Q ‘I participated in a bridge building contest through my school. My Bridge model was chosen for the final round of the contest and was not able to pass a specific deflection test. I usually utilised the trial and error method to come up with a stronger bridge model. What is the best method to determine and reduce the deflection before building an actual model of a bridge?’
A Thank you, this is a very good question. This topic is very relevant to real bridges used in the world today. In the following video, I have demonstrated a computer aided simulation method used to calculate deflection. Please watch this video I have created, which goes further into depth about this process (new terms such as Section Modulus, Finite Element Analysis, Mesh, Linear Analysis etc. are introduced in this video).
By increasing the section modulus of the cross section, we were able to reduce the resultant deflection roughly by 30% This is an example of a quick first pass analysis.
In real life bridge design scenarios, structural engineers undertake due diligence by investigating all possible failure modes and following many codes to achieve high safety standards. Other failure modes to be aware of may include seismic loads, dynamic loads, resonance, effect of wind and snow loads, corrosion etc.
The idea to take a virtual load testing of a bridge was to see the result in a quick real time environment. In addition, virtual simulation helps to reduce the product development time, improve safety as well as the product performance. Load testing (virtual simulation) is conducted using existing computer aided design data (CAD Data). The first step in this process is to create a model with correct dimensions using a CAD program.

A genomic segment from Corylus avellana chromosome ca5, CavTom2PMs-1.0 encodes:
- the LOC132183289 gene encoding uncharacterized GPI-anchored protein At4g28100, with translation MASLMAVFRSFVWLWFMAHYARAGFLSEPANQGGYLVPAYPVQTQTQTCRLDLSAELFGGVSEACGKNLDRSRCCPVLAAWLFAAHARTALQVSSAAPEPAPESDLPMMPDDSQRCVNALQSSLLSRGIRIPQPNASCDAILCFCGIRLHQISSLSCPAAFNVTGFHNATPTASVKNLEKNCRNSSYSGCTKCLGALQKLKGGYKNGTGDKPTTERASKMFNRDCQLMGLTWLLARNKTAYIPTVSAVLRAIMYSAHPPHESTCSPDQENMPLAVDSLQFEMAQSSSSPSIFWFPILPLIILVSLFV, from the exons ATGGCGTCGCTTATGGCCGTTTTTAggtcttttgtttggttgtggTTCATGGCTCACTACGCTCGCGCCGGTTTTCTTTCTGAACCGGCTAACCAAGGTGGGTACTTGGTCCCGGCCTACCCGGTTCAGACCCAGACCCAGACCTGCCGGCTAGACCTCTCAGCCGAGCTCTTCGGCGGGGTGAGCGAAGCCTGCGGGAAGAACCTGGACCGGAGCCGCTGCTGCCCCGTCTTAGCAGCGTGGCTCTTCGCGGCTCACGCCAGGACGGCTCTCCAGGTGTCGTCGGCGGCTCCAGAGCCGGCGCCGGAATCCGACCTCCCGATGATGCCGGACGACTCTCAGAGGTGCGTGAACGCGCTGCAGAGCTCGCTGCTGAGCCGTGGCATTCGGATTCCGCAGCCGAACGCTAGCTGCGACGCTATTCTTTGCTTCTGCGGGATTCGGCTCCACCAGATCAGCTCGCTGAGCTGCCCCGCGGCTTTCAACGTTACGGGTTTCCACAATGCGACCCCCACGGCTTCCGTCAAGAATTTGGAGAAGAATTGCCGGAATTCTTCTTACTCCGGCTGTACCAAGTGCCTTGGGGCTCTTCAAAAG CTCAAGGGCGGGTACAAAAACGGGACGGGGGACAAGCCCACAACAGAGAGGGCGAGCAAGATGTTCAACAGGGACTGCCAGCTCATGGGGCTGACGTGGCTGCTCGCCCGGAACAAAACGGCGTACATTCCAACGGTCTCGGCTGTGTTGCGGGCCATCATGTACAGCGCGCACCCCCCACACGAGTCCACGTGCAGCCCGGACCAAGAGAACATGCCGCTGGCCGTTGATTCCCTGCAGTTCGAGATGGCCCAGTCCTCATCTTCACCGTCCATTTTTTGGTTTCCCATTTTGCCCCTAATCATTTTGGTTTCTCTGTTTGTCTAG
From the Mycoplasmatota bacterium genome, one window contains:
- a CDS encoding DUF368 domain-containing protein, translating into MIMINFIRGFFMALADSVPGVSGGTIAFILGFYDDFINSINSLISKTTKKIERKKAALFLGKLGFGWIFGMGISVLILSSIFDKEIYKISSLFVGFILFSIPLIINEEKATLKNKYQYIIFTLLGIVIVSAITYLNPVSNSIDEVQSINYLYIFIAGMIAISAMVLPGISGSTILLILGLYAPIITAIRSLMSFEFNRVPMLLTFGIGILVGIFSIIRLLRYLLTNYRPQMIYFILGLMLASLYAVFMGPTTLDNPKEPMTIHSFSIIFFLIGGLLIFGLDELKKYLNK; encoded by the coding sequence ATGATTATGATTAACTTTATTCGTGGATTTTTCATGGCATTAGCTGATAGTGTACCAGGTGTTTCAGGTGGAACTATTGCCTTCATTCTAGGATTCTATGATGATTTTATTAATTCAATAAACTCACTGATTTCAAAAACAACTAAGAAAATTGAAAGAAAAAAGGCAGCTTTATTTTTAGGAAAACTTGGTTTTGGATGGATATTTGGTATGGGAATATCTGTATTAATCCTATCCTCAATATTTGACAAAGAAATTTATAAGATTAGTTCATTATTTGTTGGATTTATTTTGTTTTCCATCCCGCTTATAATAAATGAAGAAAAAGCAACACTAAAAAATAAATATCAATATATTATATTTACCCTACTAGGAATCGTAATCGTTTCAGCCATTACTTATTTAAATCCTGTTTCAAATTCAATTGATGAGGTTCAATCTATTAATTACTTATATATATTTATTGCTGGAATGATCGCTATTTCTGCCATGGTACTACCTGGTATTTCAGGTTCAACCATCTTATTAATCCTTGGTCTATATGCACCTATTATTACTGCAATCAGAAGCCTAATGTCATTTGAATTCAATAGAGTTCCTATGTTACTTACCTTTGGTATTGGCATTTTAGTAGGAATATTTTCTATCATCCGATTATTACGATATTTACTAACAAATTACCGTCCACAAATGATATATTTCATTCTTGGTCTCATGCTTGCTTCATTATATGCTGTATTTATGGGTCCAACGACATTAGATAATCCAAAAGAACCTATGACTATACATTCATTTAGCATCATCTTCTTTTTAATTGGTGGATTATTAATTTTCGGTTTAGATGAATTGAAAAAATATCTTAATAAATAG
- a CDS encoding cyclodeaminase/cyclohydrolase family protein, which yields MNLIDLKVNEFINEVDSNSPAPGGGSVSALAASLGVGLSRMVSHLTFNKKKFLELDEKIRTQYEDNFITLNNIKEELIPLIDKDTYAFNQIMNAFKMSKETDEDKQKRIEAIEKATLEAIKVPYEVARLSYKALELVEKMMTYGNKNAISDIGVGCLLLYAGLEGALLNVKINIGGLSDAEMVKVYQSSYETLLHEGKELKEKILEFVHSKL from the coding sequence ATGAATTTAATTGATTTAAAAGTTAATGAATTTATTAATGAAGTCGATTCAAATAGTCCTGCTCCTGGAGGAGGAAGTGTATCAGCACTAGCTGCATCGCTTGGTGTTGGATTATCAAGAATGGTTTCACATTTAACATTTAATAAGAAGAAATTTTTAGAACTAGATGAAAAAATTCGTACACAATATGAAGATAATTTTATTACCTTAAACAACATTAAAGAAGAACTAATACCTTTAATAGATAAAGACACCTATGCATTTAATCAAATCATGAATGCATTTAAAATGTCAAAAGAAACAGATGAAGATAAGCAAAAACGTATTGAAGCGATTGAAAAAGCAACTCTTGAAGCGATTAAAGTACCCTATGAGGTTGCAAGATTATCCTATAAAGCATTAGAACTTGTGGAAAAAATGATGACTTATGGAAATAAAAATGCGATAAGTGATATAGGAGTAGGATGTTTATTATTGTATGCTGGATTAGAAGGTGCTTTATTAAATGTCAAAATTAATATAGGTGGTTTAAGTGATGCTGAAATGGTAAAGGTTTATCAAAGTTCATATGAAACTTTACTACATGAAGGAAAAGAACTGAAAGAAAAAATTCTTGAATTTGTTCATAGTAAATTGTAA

In Finite Element Analysis, meshing is used in the simulation process to break down the structure (existing 3D model) into small elements before calculating the simulation results. When running the simulation, Coding is extensively used in the background to solve the complex mathematical equations and establish a very realistic response to real life situations.
In the completed linear simulation video, we used plain carbon steel as our material. For linear simulation we assume proportional relationship between the applied load and deflection. For metals, linear static analysis is usually undertaken to predict the elastic response until the yield point. For bridges made of wood, simulation should be conducted by considering the direction of the grain (by specifying orthotropic material properties). In real life, non-linear simulation may become essential when simulating the behaviour of certain plastic materials under an applied load because the elastic region is very narrow.
Hope you have learned something new today! Please feel free to contact me if you would like to ask questions regarding specific STEM topics, or if you would like to request for a STEM topic to be covered in the future.
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Arya Peruma is passionate about making STEM education more inclusive for the underrepresented.